The Romance of the Rose!
As well as being the traditional way of planting roses, bare roots are cheaper than potted roses and easier to handle. They will establish quickly in the garden and, unlike other plants, will flower in their first year. Try our Burst of Joy, Love at First Sight, State of Grace and Pumpkin Patch bareroot roses! We have beautiful Rose selections like: Brandy (yellow); Mr. Lincoln (red); Celestial Night (mauve); All dressed up (pink); Parade day (pink/white swirl); Easy Does It (salmon color); and Touch of class (clear pink). Several roses are also fragrant. Not all types of roses need to be pruned, other than for clean-up and size control, but if you are going to prune your roses, early spring is a perfect time. Pruning before the leaf buds open causes the rose bush to put its full energy into new growth. As with most plants, roses enjoy a good feeding in the spring, when they are actively growing and need the nutrition. There are several good all-purpose rose foods that you can use, but a general all-purpose fertilizer will also suffice. Slow release fertilizers will need to be applied less frequently than water-soluble fertilizers. Make sure your roses get plenty of water and monitor them regularly for signs of problems. Roses don't like wet feet so be sure the soil drains well.
See our Rose List Here!
The perfect landscaping plant, we have always been touched by the timeless beauty of roses; they have long been the passion of gardeners worldwide. Sun-dappled shady areas with morning sun and under tree roses are fantastic places to grow plants such as ferns, Love in a Mist, Columbine, nasturtiums, morning glories, and periwinkle. So many lovely roses, some fragrant, some not... all beautiful.
We proudly carry Grade #1 'Week' Roses Selections include "All My Loving", a 2017 Hybrid tea rose; this gorgeous pink holds onto its color and has a moderate fragrance. Hybrid tea roses have large flowers generally borne one per stem, medium to tall in habit, with long cutting stems. "Tropical Lightening" is an exciting new climbing rose that captures the dramatic beauty of a tropical storm at sunset, intriguing smoky orange blossoms streaked with stripes of creamy yellow. There are old favorites like Stainless Steel, Peace and Ingrid Bergman. Our 36" Rose Trees will include Pretty Lady, a Downtown Abby Rose and Firefighter, a vibrant bright red. To see the specs on these beauties, check out Weeksroses.com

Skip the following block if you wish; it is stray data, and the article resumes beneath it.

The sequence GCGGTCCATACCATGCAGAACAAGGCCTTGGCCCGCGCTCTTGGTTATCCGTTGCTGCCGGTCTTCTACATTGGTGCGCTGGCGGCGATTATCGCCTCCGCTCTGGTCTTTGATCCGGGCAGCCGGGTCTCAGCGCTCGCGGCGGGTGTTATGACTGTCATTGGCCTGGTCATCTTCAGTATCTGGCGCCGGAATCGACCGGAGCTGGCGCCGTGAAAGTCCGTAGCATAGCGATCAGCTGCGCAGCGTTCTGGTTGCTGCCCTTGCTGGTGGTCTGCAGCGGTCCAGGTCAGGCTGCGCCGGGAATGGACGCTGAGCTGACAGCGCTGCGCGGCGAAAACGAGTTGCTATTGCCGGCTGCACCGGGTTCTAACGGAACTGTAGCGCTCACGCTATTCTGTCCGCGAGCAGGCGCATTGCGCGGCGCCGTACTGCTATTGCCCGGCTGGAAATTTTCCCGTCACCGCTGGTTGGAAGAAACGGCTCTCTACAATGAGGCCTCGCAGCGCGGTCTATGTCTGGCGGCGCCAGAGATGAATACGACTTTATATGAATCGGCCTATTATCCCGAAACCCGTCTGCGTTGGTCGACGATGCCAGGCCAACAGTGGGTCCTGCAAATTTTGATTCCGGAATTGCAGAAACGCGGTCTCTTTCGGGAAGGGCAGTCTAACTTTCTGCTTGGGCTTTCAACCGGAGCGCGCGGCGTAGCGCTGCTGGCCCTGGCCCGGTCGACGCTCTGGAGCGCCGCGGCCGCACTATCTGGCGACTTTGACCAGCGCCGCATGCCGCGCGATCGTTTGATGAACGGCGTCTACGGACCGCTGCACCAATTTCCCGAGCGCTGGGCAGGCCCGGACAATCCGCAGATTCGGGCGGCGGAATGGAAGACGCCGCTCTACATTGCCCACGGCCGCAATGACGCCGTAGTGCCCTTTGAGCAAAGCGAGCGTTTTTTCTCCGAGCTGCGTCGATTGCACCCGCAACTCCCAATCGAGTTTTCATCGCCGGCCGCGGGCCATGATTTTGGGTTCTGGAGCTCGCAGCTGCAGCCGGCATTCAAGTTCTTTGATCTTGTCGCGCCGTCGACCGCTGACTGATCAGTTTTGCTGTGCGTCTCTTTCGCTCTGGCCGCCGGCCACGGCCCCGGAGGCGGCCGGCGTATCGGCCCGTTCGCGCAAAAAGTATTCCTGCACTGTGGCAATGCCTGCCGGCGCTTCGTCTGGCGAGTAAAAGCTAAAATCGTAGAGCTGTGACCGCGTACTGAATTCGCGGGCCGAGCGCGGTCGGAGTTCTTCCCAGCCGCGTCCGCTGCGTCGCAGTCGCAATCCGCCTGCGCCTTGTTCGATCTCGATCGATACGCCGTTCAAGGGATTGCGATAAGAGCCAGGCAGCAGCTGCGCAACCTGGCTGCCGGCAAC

A stunning, beautiful yellow rose is 'Doris Day', pictured left, second from the bottom. This rose is a Golden Yellow floribunda, a timeless favorite. We also carry other favorites such as Julia Child shown left, Fame, Gemini, Rio Samba, and more. We have climbing roses as well: 18" rose trees like Wild Plum and Rainbows End; 24" rose trees like Black Cherry and Walking on Sunshine; and 36" rose trees like Always and Forever, Olympiad and Bewitched (Check with our staff... rose availability is subject to change). Exquisite and delicate, yet hardy in our cold winters, roses also stand up to hot, late summers in an abundance of color, beauty and fragrance.
Floribundas are versatile; an individual shrub will fit easily into almost any sunny border planting. These bushy shrubs have the large, showy blossoms of the hybrid teas, but bloom more freely, setting clusters of three to fifteen blossoms rather than a single bloom on a stem. They are generally low-growing (3' to5'). Floribundas are often referred to as Cluster-Flowered roses. Larger Floribundas are classified as Grandifloras. Disease resistant varieties are Cherish, Europeana, French Lace, Gene Boerner, Iceberg, and Sunsprite.
They bloom from May to frost and range from two to six feet in height. Hybrid teas are the favorite of rose gardeners who love to cut long stemmed, large flowers. They have many petals, are usually fairly tall and upright, some have great fragrance, and they work well in formal gardens or in informal plantings. They commonly produce one bloom per stem. Many are semi-hardy and may require winter protection. Always go for the top grade; they perform better in the garden, producing more flowers earlier in the season.
Many climbing roses are once-blooming roses, producing their bloom on wood that they made in the previous year. The key here is to avoid fall/winter pruning at all costs! If you cut off any wood in the winter, you will be sacrificing all your blooms in the spring. All are very sturdy varieties and they all bloom heavily once in the spring and some bloom often throughout the season. Give them plenty of full sun, although they also do well in sun-dappled shade, as long as they get at least six hours of full sun.